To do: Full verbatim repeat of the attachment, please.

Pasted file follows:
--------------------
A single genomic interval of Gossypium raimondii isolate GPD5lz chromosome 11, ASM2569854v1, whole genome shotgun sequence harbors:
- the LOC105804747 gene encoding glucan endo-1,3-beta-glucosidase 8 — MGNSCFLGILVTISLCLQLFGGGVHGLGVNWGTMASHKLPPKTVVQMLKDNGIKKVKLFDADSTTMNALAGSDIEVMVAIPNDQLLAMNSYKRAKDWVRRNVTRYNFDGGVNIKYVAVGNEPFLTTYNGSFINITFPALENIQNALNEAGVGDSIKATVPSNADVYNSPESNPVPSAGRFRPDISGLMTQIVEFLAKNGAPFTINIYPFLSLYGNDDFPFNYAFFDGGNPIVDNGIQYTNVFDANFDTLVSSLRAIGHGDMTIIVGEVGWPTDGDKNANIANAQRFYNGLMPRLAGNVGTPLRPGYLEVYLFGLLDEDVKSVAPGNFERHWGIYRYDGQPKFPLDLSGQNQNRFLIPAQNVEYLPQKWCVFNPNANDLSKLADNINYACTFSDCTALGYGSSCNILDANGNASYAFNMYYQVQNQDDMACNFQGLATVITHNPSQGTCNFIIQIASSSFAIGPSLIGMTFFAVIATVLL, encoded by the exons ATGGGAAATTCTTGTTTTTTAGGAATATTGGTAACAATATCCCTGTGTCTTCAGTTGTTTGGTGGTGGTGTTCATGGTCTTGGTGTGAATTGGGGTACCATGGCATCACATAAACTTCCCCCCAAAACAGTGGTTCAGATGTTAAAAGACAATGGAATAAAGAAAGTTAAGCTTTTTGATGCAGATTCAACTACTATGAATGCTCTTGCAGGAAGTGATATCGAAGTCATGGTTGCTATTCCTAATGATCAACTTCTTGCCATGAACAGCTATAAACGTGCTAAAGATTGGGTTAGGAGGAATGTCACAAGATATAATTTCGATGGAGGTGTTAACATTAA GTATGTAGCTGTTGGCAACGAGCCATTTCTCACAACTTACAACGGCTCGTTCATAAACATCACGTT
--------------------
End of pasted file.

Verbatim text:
A single genomic interval of Gossypium raimondii isolate GPD5lz chromosome 11, ASM2569854v1, whole genome shotgun sequence harbors:
- the LOC105804747 gene encoding glucan endo-1,3-beta-glucosidase 8 — MGNSCFLGILVTISLCLQLFGGGVHGLGVNWGTMASHKLPPKTVVQMLKDNGIKKVKLFDADSTTMNALAGSDIEVMVAIPNDQLLAMNSYKRAKDWVRRNVTRYNFDGGVNIKYVAVGNEPFLTTYNGSFINITFPALENIQNALNEAGVGDSIKATVPSNADVYNSPESNPVPSAGRFRPDISGLMTQIVEFLAKNGAPFTINIYPFLSLYGNDDFPFNYAFFDGGNPIVDNGIQYTNVFDANFDTLVSSLRAIGHGDMTIIVGEVGWPTDGDKNANIANAQRFYNGLMPRLAGNVGTPLRPGYLEVYLFGLLDEDVKSVAPGNFERHWGIYRYDGQPKFPLDLSGQNQNRFLIPAQNVEYLPQKWCVFNPNANDLSKLADNINYACTFSDCTALGYGSSCNILDANGNASYAFNMYYQVQNQDDMACNFQGLATVITHNPSQGTCNFIIQIASSSFAIGPSLIGMTFFAVIATVLL, encoded by the exons ATGGGAAATTCTTGTTTTTTAGGAATATTGGTAACAATATCCCTGTGTCTTCAGTTGTTTGGTGGTGGTGTTCATGGTCTTGGTGTGAATTGGGGTACCATGGCATCACATAAACTTCCCCCCAAAACAGTGGTTCAGATGTTAAAAGACAATGGAATAAAGAAAGTTAAGCTTTTTGATGCAGATTCAACTACTATGAATGCTCTTGCAGGAAGTGATATCGAAGTCATGGTTGCTATTCCTAATGATCAACTTCTTGCCATGAACAGCTATAAACGTGCTAAAGATTGGGTTAGGAGGAATGTCACAAGATATAATTTCGATGGAGGTGTTAACATTAA GTATGTAGCTGTTGGCAACGAGCCATTTCTCACAACTTACAACGGCTCGTTCATAAACATCACGTT